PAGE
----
Advanced Training for Shearers

Advanced Training for Shearers

LISA SURBER, PH.D.
ASI Raw Wool Consultant

Even experienced shearers need to continue to develop their skills, which led to the creation of the Advanced Shearing School held at VanWell Livestock in Watertown, S.D. in mid-June.

The school – hosted by Trevor, Travis and Stephanie Vanwell – began June 12. Organizers included Loren Opstedahl (of South Dakota and an ASI Wool Council member) and Mike Hagens (of North Dakota). They hosted Michael Pora – a renowned Australian Wool Innovation shearing coach and professional shearer from New South Wales, Australia.

The school was designed with three distinct sections during the week-long program. The first section was an advanced school for professional shearers and shearing school instructors. These shearers represented multiple large shearing crews. Individually, these shearers will shear approximately 150,000 head of sheep annually. When combined with their crews, they shear approximately 300,000 head of sheep each year. Additionally, they train upwards of 30 students per year.

Pora  provided innovative shearing techniques to enhance the abilities of these professionals in refining not only their shearing patterns, but also their teaching skills.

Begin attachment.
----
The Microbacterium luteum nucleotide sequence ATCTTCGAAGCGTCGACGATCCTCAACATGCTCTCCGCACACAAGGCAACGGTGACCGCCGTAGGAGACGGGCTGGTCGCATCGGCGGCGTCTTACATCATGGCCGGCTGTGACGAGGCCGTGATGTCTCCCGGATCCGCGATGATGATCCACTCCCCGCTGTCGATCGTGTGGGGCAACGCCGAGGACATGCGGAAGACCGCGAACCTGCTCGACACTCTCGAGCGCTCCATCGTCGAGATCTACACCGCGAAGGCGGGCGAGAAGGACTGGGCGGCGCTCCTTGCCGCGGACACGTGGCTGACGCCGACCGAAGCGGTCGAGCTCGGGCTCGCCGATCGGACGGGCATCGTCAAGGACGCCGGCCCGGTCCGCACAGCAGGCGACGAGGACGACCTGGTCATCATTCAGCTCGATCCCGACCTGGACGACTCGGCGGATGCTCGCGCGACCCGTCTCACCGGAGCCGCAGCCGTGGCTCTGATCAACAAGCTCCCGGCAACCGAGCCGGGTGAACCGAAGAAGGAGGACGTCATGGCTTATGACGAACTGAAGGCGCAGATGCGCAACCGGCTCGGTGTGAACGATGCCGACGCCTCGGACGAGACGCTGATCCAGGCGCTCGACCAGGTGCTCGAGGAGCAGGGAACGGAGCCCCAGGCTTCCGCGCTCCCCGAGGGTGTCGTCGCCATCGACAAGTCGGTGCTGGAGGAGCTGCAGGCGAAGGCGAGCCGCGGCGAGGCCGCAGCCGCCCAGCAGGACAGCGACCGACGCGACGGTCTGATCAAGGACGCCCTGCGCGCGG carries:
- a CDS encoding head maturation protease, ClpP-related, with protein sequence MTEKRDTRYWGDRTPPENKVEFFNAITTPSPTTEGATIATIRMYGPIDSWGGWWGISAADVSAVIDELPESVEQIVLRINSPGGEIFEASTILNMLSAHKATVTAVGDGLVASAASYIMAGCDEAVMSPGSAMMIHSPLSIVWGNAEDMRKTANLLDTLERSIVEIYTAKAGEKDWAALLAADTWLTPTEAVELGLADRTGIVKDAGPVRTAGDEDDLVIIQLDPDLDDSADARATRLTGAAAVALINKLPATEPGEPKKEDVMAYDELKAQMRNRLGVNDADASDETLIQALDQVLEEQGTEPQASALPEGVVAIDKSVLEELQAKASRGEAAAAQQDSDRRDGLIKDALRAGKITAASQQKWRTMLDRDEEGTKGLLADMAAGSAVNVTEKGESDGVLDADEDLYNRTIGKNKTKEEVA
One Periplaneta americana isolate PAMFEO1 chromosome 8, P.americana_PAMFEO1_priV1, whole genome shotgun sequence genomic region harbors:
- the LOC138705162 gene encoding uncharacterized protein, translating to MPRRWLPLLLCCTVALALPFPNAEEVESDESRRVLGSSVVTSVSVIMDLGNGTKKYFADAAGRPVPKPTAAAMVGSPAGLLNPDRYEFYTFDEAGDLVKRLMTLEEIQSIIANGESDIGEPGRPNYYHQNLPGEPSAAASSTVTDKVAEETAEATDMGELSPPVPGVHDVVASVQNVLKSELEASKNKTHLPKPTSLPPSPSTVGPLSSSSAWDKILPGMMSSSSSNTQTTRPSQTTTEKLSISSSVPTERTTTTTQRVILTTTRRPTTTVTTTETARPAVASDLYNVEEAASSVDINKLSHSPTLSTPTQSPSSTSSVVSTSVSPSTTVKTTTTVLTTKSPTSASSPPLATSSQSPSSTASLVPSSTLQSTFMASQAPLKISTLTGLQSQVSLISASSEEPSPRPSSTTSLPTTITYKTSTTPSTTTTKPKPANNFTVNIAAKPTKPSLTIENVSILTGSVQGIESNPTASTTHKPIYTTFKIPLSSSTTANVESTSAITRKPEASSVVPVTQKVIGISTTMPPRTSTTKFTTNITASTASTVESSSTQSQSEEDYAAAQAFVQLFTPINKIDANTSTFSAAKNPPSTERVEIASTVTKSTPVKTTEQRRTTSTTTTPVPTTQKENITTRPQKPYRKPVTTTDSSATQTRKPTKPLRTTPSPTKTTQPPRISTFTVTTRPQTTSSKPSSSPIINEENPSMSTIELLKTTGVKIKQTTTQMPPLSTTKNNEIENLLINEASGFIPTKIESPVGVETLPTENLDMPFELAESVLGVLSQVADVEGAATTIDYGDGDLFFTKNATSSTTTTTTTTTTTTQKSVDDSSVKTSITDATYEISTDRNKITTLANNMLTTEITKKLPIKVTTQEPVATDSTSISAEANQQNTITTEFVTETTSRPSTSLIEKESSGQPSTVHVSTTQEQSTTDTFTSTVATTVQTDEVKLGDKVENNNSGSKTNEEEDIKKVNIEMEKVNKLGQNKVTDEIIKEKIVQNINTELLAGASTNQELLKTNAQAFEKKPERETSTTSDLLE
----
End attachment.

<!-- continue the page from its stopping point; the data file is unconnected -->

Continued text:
Intermediate shearer sections of the school began on June 14 and again on June 16. These shearers focused on improving their shearing pattern and better tool management.

During the advanced training, Pora shared some interesting points:

• Animal welfare is a high priority. AWI shearing schools give three to four classroom hours of animal welfare training.

• AWI shearing students are required to complete and are pre-screened through three to four months of on-farm training with a sheep operation.

• The average age of the Australian shearer is 48 years old.

• AWI has a large budget for shearing training and coaching in the field.

• AWI provides strong support for shearing shows/contests. 

• There is not a shortage of skilled shearers, but there is a seasonality of shearing where every shearer can find work.

• Placing of American shearers is easy if they go to Australia to work.

There was great interest in the advanced/intermediate school, and organizers hope to host future schools in multiple locations to accommodate national interest.

Students at the school included: Paul Astin, Ben Fitzpatrick, Hilary Gitzen, John Gunther, Sardis Gunther, Mark Hogendorn, George Kerr, Brian Loutt, Alex Moser, Davin Parin, Terrance Pelle, Seth Perkins, Matthew Potter, Jim Schafer, Ann Schroeder, and Timothy Wright.

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